Kind Words for Sunday School Children teaches children to live a Christian lifestyle.
Once a month, children all over Atlanta, Georgia would rush to the front yard to gather up the newspaper. With their Bibles in hand, they eagerly flipped to their favorite section labeled Kind Words for Sunday School Children. These “kind words” were stories written for the Christian children to read and to take away important lessons that the Bible teaches. These stories were stories from the Bible with a modern twist. They were designed to teach children to follow Christian teachings and to develop a moral center.
During the nineteenth century, the American Bible Society was formed. The society’s main purpose was to promote moral reform. But during the 1850s, the society began to undergo major changes. The group became institutionalized and commercialized. The focus was no longer on spreading ideas of moral values but now it had a bureaucratic feel to it, it was business, not religious anymore. Kind Words for the Sunday School Children is a prime example of this change. With the publication of Bible teachings in the newspapers, there was no need for children to even attend Sunday School, all the children had to do was read the newspaper. This was one example that marked the death of the community and the creation of individualization.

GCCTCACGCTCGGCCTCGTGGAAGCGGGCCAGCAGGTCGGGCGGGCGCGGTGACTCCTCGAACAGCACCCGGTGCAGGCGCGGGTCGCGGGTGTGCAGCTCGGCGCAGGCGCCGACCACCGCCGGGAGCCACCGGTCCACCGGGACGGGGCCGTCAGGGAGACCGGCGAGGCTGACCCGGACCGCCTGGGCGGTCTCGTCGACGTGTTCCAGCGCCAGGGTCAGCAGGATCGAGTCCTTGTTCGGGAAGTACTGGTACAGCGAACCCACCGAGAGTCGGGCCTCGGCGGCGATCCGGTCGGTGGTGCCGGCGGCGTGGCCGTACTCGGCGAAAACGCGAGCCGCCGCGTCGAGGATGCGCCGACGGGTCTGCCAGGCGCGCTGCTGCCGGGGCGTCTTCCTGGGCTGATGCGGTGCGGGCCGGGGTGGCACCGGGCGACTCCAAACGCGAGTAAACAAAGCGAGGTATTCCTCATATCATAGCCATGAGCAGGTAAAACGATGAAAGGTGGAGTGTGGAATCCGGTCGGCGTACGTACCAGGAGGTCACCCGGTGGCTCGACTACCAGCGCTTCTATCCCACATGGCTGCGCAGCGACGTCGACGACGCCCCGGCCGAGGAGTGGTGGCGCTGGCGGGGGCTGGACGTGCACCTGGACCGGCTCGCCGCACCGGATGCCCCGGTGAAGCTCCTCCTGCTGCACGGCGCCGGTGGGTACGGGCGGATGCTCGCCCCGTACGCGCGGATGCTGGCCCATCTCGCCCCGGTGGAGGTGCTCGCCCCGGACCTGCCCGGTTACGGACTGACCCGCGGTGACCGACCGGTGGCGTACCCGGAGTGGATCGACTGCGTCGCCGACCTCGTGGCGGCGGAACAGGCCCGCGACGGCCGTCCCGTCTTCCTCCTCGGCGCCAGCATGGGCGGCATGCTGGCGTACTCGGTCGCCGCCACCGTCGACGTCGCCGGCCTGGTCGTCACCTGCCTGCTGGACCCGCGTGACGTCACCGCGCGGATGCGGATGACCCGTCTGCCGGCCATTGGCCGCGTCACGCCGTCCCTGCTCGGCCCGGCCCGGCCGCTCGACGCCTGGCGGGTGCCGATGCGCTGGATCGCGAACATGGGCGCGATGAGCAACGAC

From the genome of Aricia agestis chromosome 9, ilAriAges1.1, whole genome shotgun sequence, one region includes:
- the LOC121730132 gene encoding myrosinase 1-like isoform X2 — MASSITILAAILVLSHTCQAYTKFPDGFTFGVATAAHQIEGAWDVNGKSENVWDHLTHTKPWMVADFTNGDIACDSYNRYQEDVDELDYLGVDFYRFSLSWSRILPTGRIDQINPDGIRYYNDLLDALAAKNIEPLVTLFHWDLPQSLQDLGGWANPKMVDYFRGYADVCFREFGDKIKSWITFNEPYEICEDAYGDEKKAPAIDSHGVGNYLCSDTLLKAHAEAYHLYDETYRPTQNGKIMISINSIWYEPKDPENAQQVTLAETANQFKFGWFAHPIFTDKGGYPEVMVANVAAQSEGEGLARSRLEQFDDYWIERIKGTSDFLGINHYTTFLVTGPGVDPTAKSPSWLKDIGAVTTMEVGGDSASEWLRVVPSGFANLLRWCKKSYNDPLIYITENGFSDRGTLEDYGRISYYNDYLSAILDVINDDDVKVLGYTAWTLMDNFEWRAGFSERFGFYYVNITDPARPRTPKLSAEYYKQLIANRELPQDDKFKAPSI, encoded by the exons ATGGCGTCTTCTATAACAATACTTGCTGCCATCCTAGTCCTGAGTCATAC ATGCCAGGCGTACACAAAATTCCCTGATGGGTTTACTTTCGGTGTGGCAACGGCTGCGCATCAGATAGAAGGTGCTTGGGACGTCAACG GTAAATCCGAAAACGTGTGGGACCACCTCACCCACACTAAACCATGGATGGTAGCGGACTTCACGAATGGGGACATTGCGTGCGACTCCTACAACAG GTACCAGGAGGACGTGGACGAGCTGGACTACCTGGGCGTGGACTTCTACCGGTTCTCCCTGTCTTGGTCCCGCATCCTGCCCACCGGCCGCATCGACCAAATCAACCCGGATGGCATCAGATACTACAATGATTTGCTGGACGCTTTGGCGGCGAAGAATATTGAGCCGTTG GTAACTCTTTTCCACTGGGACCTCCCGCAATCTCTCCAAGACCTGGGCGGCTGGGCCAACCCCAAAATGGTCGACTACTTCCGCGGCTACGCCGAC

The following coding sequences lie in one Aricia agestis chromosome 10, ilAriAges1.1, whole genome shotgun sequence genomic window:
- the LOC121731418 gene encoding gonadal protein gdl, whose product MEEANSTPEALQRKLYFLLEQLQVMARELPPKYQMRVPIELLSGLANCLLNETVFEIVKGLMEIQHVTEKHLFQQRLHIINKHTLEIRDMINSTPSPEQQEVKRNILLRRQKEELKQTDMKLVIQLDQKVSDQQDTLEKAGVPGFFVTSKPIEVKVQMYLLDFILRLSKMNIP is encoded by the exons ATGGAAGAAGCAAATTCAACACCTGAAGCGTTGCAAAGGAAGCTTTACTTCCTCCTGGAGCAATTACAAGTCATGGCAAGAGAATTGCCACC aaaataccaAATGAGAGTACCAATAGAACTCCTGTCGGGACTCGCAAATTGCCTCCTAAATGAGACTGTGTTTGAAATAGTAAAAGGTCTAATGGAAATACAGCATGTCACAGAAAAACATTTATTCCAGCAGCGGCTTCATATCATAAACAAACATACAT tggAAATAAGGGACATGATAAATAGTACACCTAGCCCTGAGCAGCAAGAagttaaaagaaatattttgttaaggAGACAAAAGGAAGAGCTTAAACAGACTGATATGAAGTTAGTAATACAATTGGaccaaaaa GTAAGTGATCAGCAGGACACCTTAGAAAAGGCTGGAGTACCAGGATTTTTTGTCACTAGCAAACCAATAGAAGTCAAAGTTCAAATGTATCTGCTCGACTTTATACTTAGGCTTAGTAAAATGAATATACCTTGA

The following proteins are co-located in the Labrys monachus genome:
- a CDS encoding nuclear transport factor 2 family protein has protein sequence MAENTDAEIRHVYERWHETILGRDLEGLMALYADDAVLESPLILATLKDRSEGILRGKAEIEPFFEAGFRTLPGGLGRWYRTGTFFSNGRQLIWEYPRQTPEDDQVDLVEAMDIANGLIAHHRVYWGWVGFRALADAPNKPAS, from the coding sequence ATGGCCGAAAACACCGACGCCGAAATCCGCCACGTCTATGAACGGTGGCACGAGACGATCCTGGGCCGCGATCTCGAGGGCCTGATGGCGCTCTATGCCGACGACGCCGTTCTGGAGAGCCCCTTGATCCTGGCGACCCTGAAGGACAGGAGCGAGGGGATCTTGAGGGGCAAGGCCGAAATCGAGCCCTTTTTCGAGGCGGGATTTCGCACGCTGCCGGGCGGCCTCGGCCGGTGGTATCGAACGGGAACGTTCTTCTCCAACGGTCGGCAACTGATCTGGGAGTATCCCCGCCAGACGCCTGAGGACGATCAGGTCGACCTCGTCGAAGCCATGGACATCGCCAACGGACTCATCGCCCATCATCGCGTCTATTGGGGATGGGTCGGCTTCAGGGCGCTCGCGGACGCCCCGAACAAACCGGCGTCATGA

Kind Words was not the only of it’s kind. Several other techniques were used to help engrain good morals and Christian values in the brains of the nineteenth century youth. One example of this is Mark Twain’s Tom Sawyer. Although the novel promotes some degree of rebellion, Twain still expresses his views and ideas of Sunday school and promoted Christian ideals.
Kind Words for the Sunday School Children were essentially fables and moral stories that taught children stories in the Bible and taught them to live their lives by the Bible. The reason for stories like this to reach the children was to ensure that the religiosity of the following generations would remain strong. According to southern Christians, it was vital for their children to be well versed in the ways of the Bible so they would continue to spread the word.
- "Kind Words for Sunday School Children," Atlanta (GA) Southern Baptist Convention, October 1866.
- Michigan State University Special Collections, "Shaping the Values of Youth: Sunday School Books in 19th Century America", Michigan State University Special Collections, http://digital.lib.msu.edu/projects/ssb/?action=introessay (accessed April 20, 2010).
- Peter J. Wosh, "Bibles, Benevolence, and Bureaucracy: The Changing Nature of Nineteenth Century Religious Records," The American Archivist 52 (1989): 166-178.